About a year and a half ago, I went to visit my sister and brother-in-law in Boston. They live about 1/2 mile from the train stop that takes them anywhere they want to go in and around the city, and they try to not drive their car whenever possible because getting around Boston by car is a pain in the ass. That 1/2 mile just to get to the train was awful. My knees hurt, my feet ached, I despised the one hill we had to climb, and then we had to actually go into the train station, climb down the stairs, and get on the train. By that point, I was a mess. And that was only the beginning. Once we reached our destination, we would also have to walk wherever we were going. The science museum, the Boston harbor, restaurants...it was all a complete nightmare. There were several times I was practically in tears, desperate to not take one more step.
I missed out on a lot. I insisted on taking the car several times when the train would have been the better choice because I. JUST. COULD. NOT. DO. IT. I spent most of that trip in pain and just wanting to go home to my nice suburban life where my car would take me wherever I wanted to go. I didn't enjoy the time with my sister like I should have.
It made me very sad.
This visit, 70-ish pounds down, I wanted to walk everywhere. I asked my sister how she managed to move the train SO much closer to her house. It was such an easy, short walk that I couldn't even believe that I once found it painfully difficult.
We walked everywhere.
We took the train to Harvard and walked the 2 miles back. No problem whatsoever. We did another mile or so that night.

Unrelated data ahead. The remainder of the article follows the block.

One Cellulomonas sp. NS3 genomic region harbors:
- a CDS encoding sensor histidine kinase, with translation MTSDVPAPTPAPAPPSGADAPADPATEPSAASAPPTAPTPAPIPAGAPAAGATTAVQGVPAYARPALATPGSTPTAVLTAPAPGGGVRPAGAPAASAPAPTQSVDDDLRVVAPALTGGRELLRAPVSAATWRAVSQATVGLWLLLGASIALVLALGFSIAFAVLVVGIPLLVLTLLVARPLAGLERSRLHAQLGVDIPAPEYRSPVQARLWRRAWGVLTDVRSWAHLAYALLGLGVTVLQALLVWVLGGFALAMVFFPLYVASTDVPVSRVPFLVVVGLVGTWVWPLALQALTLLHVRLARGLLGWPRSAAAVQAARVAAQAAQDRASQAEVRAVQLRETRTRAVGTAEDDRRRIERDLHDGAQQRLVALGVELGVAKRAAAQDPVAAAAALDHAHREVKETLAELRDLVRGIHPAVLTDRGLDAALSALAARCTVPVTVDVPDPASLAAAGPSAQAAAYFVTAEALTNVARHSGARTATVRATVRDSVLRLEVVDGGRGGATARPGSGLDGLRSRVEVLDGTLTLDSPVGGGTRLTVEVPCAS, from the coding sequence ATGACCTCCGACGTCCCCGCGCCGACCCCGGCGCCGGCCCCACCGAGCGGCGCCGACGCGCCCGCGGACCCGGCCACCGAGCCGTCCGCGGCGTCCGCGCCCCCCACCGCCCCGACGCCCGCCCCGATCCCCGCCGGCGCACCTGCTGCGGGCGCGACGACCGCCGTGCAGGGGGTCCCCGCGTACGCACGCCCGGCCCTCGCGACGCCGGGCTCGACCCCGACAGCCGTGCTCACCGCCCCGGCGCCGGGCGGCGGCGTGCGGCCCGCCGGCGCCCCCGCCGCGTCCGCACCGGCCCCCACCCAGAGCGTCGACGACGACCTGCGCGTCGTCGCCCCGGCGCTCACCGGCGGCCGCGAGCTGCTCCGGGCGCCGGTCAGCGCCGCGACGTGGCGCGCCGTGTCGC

We walked well over 5 miles one day. It was beautiful out, chilly, but the sun was shining, so we walked and walked and walked. I saw more of Boston on foot in one day than I'd ever seen there in all of my previous visits combined.
As we were entering the train station one time, we heard the train approaching. We ran for the train. Ran down the stairs, and we caught it before it pulled out of the station. It was exhilarating for this former nearly-300-pound person to run to catch a train with no problem. I wasn't even winded when I got there.
The whole trip, I kept remarking how my life had truly changed. It was amazing how easy it all was. I wasn't dragging my bones all over the place. I wasn't merely existing. I was living. Really and truly.
I crossed off two very important items on my "Reasons to Lose 100 Pounds" list this week:
39. To be able to run all around any city with my sister, up and down hills and the subway stairs, without feeling like I am going to pass out from leg/knee pain.
40. To not have a couple of miles of city walking feel as daunting as a marathon.
It was easy. It was fun. It felt amazing. My feet didn't hurt.
And a bonus? Finding out that my beautiful little sister with the adorably curvy body I'd love to have? Yeah. She's only 2 sizes smaller than I am right now. I wore her old coat. It was a bit snug but it FIT. It buttoned and everything.
I may have a ways to go before I am "done" but I am in a great place right now. I'm looking forward to whatever is coming next.
Here are some pictures of our adventures...
Bundled up in the icy cold night:
Breakfast with my sister and her sister-in-law and nephew:
The most amazing pizza from Pizzaria Posto - rosemary ham, brie, arugula, honeycrisp apples, and a wine reduction sauce. Yum.
Hanging out by the water:
Riding the train...comfortably!
Outside the aquarium:
With some penguins:
And for comparison, these are from previous trips to Boston. What a difference, huh?